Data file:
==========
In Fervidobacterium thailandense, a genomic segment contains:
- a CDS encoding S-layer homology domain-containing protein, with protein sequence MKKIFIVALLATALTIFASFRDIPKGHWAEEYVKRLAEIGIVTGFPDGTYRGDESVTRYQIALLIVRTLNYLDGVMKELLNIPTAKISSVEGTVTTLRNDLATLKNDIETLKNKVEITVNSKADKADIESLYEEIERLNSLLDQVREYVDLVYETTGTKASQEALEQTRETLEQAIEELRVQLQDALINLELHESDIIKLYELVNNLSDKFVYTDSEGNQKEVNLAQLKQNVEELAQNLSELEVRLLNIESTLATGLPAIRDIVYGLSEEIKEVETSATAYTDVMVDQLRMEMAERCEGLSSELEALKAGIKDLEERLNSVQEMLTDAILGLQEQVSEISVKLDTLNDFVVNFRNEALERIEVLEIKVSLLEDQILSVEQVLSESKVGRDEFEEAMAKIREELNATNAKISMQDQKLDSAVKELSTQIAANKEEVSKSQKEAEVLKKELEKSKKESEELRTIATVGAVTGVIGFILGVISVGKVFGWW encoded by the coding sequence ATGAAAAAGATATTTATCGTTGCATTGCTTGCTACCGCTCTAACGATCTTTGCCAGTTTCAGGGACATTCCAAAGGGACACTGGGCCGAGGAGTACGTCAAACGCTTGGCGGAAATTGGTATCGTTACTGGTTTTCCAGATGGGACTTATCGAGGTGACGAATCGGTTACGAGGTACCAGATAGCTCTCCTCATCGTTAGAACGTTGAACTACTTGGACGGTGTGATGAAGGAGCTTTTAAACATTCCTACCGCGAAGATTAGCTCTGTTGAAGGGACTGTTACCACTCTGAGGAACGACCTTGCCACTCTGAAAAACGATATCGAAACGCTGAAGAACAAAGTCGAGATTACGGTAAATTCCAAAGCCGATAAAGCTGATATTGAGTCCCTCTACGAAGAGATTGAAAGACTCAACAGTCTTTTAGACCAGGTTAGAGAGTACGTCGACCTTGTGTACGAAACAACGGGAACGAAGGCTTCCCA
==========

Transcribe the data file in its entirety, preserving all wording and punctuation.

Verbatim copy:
In Fervidobacterium thailandense, a genomic segment contains:
- a CDS encoding S-layer homology domain-containing protein, with protein sequence MKKIFIVALLATALTIFASFRDIPKGHWAEEYVKRLAEIGIVTGFPDGTYRGDESVTRYQIALLIVRTLNYLDGVMKELLNIPTAKISSVEGTVTTLRNDLATLKNDIETLKNKVEITVNSKADKADIESLYEEIERLNSLLDQVREYVDLVYETTGTKASQEALEQTRETLEQAIEELRVQLQDALINLELHESDIIKLYELVNNLSDKFVYTDSEGNQKEVNLAQLKQNVEELAQNLSELEVRLLNIESTLATGLPAIRDIVYGLSEEIKEVETSATAYTDVMVDQLRMEMAERCEGLSSELEALKAGIKDLEERLNSVQEMLTDAILGLQEQVSEISVKLDTLNDFVVNFRNEALERIEVLEIKVSLLEDQILSVEQVLSESKVGRDEFEEAMAKIREELNATNAKISMQDQKLDSAVKELSTQIAANKEEVSKSQKEAEVLKKELEKSKKESEELRTIATVGAVTGVIGFILGVISVGKVFGWW encoded by the coding sequence ATGAAAAAGATATTTATCGTTGCATTGCTTGCTACCGCTCTAACGATCTTTGCCAGTTTCAGGGACATTCCAAAGGGACACTGGGCCGAGGAGTACGTCAAACGCTTGGCGGAAATTGGTATCGTTACTGGTTTTCCAGATGGGACTTATCGAGGTGACGAATCGGTTACGAGGTACCAGATAGCTCTCCTCATCGTTAGAACGTTGAACTACTTGGACGGTGTGATGAAGGAGCTTTTAAACATTCCTACCGCGAAGATTAGCTCTGTTGAAGGGACTGTTACCACTCTGAGGAACGACCTTGCCACTCTGAAAAACGATATCGAAACGCTGAAGAACAAAGTCGAGATTACGGTAAATTCCAAAGCCGATAAAGCTGATATTGAGTCCCTCTACGAAGAGATTGAAAGACTCAACAGTCTTTTAGACCAGGTTAGAGAGTACGTCGACCTTGTGTACGAAACAACGGGAACGAAGGCTTCCCA